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Property destruction in Civil War London

Stephen Porter

At the start of the Civil Wars, in 1642, London’s medieval city wall was renovated, but it soon became apparent that an entirely new defensive system was required, to be built considerably beyond the existing line. It was not only that extensive suburbs – together with Southwark and Westminster – now contained a greater population than did the intra-mural area, but also that earthwork defences of some complexity would be needed to withstand a bombardment by cannon. A consequence of the new fortification programme was the ejection of tenants or owners of the ground upon which the earthworks were built, and claims for compensation were still being pursued in 1649. In general, however, because London was neither besieged nor suffered a major fire during the Civil War period, much less property was destroyed here than in many other English towns and cities.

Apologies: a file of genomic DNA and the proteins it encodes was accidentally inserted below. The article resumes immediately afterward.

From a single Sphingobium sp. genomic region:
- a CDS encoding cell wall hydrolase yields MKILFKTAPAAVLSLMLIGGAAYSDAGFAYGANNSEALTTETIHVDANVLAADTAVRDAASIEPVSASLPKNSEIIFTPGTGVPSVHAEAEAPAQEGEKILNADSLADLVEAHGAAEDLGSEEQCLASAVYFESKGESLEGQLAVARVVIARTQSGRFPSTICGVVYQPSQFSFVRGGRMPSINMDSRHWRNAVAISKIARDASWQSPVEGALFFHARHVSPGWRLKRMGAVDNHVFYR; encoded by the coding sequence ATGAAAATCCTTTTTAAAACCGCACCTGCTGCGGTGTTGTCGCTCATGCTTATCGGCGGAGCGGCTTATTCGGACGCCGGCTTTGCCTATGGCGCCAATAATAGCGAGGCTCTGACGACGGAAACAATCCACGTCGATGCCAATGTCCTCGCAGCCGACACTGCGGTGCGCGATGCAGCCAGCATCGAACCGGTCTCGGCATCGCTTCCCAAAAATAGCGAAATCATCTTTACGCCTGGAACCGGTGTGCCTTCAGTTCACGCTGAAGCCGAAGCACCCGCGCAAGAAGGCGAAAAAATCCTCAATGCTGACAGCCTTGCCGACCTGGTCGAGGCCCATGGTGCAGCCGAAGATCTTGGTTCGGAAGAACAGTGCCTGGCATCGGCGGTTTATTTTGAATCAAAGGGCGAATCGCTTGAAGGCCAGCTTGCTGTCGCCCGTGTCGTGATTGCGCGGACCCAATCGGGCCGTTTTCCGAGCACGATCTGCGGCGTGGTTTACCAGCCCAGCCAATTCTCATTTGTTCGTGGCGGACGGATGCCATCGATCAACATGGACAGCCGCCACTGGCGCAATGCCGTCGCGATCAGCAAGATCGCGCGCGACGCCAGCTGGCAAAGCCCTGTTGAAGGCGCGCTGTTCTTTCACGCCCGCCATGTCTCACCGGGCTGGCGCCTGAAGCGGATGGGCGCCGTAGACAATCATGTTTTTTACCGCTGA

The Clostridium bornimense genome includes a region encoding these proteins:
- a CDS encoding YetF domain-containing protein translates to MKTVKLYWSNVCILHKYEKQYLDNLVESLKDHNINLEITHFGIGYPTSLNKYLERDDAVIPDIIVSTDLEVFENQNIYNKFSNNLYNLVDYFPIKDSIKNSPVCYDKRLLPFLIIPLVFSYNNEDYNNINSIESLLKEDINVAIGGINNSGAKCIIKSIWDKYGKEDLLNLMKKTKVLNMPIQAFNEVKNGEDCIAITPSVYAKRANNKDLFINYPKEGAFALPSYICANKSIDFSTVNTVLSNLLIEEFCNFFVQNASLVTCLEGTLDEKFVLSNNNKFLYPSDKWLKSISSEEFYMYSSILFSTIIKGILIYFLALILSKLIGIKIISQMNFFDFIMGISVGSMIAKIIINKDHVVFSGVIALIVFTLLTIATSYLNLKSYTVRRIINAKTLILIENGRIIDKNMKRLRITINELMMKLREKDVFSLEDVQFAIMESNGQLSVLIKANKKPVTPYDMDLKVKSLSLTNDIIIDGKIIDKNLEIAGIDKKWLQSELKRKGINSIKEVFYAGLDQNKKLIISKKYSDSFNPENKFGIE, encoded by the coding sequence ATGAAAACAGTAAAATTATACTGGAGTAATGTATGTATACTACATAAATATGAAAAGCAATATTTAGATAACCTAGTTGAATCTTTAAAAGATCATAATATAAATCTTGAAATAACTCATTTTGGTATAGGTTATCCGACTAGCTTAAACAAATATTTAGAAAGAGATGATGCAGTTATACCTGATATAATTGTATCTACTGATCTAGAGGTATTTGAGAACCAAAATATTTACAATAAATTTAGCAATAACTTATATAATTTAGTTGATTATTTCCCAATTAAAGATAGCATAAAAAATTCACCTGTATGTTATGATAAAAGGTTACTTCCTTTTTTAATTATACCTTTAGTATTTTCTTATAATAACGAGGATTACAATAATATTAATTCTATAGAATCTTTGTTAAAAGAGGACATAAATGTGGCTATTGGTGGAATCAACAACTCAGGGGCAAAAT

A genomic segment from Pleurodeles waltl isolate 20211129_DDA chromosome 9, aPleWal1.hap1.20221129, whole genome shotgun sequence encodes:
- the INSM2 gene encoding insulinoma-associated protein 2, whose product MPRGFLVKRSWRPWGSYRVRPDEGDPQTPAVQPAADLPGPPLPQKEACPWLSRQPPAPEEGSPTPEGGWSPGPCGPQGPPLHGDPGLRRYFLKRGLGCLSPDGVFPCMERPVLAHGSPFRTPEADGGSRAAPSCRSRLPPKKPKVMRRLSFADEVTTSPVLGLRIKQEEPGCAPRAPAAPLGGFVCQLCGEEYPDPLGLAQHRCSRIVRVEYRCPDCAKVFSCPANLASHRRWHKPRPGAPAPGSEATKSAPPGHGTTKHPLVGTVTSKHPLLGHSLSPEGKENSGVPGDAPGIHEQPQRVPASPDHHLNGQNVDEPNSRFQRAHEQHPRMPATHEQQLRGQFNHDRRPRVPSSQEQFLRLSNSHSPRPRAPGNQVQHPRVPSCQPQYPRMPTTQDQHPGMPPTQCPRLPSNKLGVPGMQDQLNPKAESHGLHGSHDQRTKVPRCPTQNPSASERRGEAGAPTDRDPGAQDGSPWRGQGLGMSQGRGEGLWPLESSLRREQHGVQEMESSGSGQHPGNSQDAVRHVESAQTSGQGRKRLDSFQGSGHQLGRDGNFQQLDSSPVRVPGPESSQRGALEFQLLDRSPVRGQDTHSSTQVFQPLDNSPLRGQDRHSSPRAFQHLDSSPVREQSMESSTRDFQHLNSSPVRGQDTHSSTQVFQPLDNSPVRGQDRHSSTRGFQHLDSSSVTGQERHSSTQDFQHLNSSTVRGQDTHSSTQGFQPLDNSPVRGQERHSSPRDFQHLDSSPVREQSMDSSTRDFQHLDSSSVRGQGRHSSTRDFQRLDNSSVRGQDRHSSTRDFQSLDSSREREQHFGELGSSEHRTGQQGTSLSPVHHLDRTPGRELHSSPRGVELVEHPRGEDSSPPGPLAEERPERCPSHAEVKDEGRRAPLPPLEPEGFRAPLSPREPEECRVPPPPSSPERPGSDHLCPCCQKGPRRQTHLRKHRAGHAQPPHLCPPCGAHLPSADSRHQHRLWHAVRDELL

[Transactions 35 (1984), pp 59 – 62; abstract by Francis Grew, 16-Oct-1997]

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